Two recent studies show that a widely publicised negative review of homeopathy in The Lancet in 2005 was seriously flawed in its conclusions.
Papers published last month in the Journal of Clinical Epidemiology and Homeopathy journal have re-constructed the analysis carried out by the authors of the Lancet review, which concluded that there was only weak evidence for homeopathy.
The Lancet analysis
The authors started with 110 trials each in homeopathic and conventional medicine. 21 homeopathic and 9 conventional trials were judged as being of ‘higher quality’. The reviewers then narrowed these trials down to eight of homeopathy and six of conventional medicine. These were deemed to be ‘larger trials of higher quality’.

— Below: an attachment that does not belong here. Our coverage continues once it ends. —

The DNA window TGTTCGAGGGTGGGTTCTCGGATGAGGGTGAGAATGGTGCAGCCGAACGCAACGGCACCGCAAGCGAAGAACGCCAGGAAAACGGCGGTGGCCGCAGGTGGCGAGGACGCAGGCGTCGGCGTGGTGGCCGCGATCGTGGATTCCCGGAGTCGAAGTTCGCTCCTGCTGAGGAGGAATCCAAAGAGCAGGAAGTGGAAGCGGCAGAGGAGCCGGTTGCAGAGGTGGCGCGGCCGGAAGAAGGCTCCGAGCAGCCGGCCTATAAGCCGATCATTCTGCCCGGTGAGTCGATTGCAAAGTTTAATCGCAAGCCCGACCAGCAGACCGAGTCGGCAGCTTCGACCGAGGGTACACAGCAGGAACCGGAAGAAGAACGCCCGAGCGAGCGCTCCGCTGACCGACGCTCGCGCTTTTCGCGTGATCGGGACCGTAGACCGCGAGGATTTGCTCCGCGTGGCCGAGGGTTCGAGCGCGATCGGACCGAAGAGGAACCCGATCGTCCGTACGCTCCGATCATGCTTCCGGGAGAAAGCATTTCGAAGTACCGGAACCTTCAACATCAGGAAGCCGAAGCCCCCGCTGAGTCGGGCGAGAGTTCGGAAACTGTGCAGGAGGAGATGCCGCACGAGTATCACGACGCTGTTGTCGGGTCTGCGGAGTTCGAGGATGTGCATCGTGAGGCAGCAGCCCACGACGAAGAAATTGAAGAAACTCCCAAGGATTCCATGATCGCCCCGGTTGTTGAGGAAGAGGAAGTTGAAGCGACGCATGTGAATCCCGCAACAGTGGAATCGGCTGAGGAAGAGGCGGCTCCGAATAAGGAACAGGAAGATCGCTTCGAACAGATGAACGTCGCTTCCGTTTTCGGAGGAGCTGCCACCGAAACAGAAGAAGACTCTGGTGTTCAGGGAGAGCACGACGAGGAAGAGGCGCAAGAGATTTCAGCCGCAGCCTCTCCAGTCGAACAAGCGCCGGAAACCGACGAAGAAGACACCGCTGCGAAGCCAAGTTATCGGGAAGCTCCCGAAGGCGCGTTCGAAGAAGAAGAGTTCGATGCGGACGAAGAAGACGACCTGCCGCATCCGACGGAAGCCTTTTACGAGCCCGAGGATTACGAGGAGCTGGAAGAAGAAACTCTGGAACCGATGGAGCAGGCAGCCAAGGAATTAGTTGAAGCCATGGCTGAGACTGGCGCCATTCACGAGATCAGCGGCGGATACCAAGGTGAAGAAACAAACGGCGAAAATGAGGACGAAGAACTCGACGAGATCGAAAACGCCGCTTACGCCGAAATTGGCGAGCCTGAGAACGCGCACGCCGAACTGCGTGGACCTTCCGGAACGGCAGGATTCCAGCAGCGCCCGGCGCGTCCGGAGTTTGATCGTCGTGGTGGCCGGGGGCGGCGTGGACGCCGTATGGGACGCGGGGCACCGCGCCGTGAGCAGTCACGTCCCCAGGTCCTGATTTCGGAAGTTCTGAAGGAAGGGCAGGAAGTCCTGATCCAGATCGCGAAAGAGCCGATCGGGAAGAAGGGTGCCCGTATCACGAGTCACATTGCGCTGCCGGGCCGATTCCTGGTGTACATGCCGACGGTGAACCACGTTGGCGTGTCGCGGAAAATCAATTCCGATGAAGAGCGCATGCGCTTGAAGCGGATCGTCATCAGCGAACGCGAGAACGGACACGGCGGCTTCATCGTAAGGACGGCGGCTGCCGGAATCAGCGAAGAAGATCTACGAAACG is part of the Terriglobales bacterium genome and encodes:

The resulting analysis of these 14 trials came out with a negative conclusion for homeopathy.
What the reconstruction of the analysis shows
It is now clear that if all 21 ‘higher quality’ trials had been included in the analysis, the result would have been positive for homeopathy.
If fewer than 21 trials are analysed, a positive or negative conclusion for homeopathy is crucially dependent on the exact number of trials selected.
A firm positive conclusion is found, for example, merely by omitting four trials that showed Arnica is ineffective for muscle soreness after long-distance running.
Whether the conclusions of the analysis are positive or negative is therefore highly sensitive to the choice of which “higher quality” trials are included. The clear implication is that homeopathy for certain conditions is not placebo.